Recipe: Simple huancaína sauce

This is the quintessential Peruvian sauce, originally the main ingredient of papa a la huancaína (Huancayo-style potato), but nowadays used as a sauce to serve alongside pretty much anything. I like to serve it with cassava chips, made by boiling frozen cassava and then frying it in butter.

The original recipe has the following ingredients: ají amarillo (Peruvian yellow chilli), queso fresco (Peruvian feta cheese), evaporated milk and soda crackers. I used to sautée the chillies with onion and garlic but this is optional. I now omit the crackers to make it gluten-free and lower carb and use ají amarillo paste because I can’t find fresh ones in Sydney. Also, Australian feta is closer in flavour to its Peruvian cousin than the Greek or Danish varieties.

Simple huancaína sauce
Yield: about 1 cup



  • 200g Australian feta
  • 1/2 cup cooking cream
  • 1 tsp ají amarillo paste

To serve – any or all of the following:

  • boiled potatoes
  • boiled and fried cassava
  • Peruvian corn kernels threaded in toothpics


  1. Blend all sauce ingredients in a blender or food processor to your desired level of chunkiness.
  2. Serve with starchy things to dip in sauce.

Recipe: Two dips with CO YO

As promised, here’s a recipe featuring the wonderful coconut yoghurt CO YO. Serve with cucumber slices, on top of salad greens, or however you prefer.

Trout and tuna dips
Yield: about 1 cup each

Trout and tuna dips with CO YO


Trout & beetroot dip

  • 100g beetroot
  • 100g smoked trout fillet
  • 4 tablespoons natural CO YO
  • 1 gherkin, chopped
  • 1 tablespoon gherkin liquid
  • 1 tablespoon minced dill

Curried tuna dip

  • 185g can tuna in springwater
  • 8 tablespoons natural CO YO
  • 2 gherkins, chopped
  • 1 teaspoon curry powder
  • 1/2 tablespoon Dijon mustard


Trout & beetroot dip

  1. Cut beetroot in chunks and steam until soft (20-30 minutes).
  2. Mash beetroot and trout with a fork, add the rest of the ingredients and mix well.

Curried tuna dip

  1. Drain tuna and mash with a fork, add the rest of the ingredients and mix well.

Recipe: Sweet potato fries

I love sweet potatotes. My favourite way of eating them is to cube them and roast them in the oven for a few hours until they dry out and become crunchy. I heard once that crunchy food = fun food and soft food = comfort food. I could not agree more.

I’ve tried making sweet potato fries before but because of the high water content, they don’t turn as crunchy as regular potato fries. I thought drying them out in the oven before frying them would do the trick, and it did, although they didn’t remain crunchy for too long. They were still delicious. We ate them dipped in macadamia oil aioli, as a side to beef/bacon bugers with beetroot and pineapple and a big-ass salad.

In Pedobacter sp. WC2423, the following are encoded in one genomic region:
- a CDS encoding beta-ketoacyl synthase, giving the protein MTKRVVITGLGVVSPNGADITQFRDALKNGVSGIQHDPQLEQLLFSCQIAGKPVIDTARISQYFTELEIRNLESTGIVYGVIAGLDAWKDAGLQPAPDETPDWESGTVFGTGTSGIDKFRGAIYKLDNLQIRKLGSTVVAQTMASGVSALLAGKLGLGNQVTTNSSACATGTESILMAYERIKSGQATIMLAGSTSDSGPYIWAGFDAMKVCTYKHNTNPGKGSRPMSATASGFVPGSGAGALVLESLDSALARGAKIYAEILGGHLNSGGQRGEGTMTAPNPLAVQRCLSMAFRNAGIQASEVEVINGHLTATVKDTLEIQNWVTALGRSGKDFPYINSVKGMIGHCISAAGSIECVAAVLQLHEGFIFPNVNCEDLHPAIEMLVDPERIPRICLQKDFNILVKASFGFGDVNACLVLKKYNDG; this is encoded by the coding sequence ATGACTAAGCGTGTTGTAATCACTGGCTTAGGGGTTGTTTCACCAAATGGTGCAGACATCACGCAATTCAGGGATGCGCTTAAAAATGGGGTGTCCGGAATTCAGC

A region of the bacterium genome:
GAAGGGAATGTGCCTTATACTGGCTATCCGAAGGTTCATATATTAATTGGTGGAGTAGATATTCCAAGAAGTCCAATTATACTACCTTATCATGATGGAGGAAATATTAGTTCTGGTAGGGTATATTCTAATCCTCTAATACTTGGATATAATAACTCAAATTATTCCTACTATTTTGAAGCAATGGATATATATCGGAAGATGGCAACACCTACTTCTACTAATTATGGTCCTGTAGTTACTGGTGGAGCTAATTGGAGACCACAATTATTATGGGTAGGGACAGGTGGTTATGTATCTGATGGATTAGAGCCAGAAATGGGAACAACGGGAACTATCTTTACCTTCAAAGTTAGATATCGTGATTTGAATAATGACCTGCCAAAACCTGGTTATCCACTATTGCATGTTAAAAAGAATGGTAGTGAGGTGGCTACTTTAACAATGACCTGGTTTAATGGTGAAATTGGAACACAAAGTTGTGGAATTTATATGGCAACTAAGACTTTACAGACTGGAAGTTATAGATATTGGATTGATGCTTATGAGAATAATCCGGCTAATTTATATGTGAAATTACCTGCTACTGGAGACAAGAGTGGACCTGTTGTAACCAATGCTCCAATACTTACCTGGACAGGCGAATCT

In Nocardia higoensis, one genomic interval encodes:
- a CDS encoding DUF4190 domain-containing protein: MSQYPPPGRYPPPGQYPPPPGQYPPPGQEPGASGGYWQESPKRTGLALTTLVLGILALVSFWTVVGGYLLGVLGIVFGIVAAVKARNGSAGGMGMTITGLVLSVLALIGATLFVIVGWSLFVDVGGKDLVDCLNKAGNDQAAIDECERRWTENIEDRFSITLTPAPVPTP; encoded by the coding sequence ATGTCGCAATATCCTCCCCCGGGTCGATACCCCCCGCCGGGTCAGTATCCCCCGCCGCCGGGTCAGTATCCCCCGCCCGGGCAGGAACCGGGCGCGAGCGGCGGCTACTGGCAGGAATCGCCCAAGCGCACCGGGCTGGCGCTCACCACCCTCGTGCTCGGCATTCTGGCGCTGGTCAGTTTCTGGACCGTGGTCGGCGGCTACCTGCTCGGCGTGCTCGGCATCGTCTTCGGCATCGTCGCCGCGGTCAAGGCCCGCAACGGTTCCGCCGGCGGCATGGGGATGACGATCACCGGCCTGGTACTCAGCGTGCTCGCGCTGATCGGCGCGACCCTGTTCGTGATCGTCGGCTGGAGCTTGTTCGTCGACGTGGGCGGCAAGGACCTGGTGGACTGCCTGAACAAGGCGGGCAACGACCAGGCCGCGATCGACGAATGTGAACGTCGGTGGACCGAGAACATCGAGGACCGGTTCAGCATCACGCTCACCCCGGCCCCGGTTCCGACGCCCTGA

Sweet potato fries

Sweet potatoes, after drying in the oven

Sweet potato fries
Yield: depends!

Sweet potato fries


  • sweet potatoes
  • ghee, butter or bacon fat
  • sea salt


  1. Cut sweet potatoes in “fries” shape.
  2. Bake in the oven at 180° for approximately 30 minutes. They should be fully cooked and have a dry surface (see photo above).
  3. Heat fat in a pan and fry the sweet potatoes until browned and crunchy.
  4. Sprinkle with sea salt and enjoy.

Recipe: Cauliflower fritters

As time passes by, I crave more and more dishes that I grew up eating and not caring about too much. I took them for granted and was more excited about the school kiosk’s empanadas, apple pie and chocolate cake or the Saturday post-shopping restaurant meals. But now I regret not having spent some time watching my aunties and mum preparing their food repertoire, because I’d love to know the recipes by heart.

One simple dish that my aunties used to have ready for us when we got back from school were torrejitas de coliflor (cauliflower fritters). They served them as a main with white rice and a ultra simple yet delicious dipping sauce made with Chinese soy sauce and American mustard. Last week I called them to ask for the recipe but sadly they haven’t prepared them in a long time and didn’t remember proportions.

I decided to give it a shot anyway. And I made them gluten-free/Paleo/Primal (trying to get back to 90% clean eating). I got a recipe for fritter batter from the web and I messed up the quantities for the coconut oil and milk. But they turned out good, so that’s the recipe I’ll use from now on.

Cauliflower fritters
Yield: 8-10 servings as an appetizer, 4-6 as a main
Batter adapted from this recipe

Cauliflower fritters

1 head cauliflower
6 tablespoons coconut flour
3 teaspoons salt
3/8 teaspoon baking soda
6 eggs
6 tablespoons coconut oil
3 tablespoons coconut milk
Chinese soy sauce (or other kind)
American mustard (or other mild mustard)

Sift coconut flour.

Melt coconut oil.

Mix coconut flour, salt and baking soda.

In a separate bowl, whisk eggs, add coconut milk and coconut oil.

Mix dry and wet ingredients and stir until the batter is smooth.

Slice cauliflower in 1/2 cm thick tree-like thingies.

Spread batter on cauliflower bits, fry in non-stick pan for a few minutes on each side, until nicely browned.

For the dipping sauce, start with a proportion of 4:1 soy sauce to mustard. For example: 4 tablespoons soy sauce and 1 tablespoon mustard. Whisk until completely blended. Taste and adjust.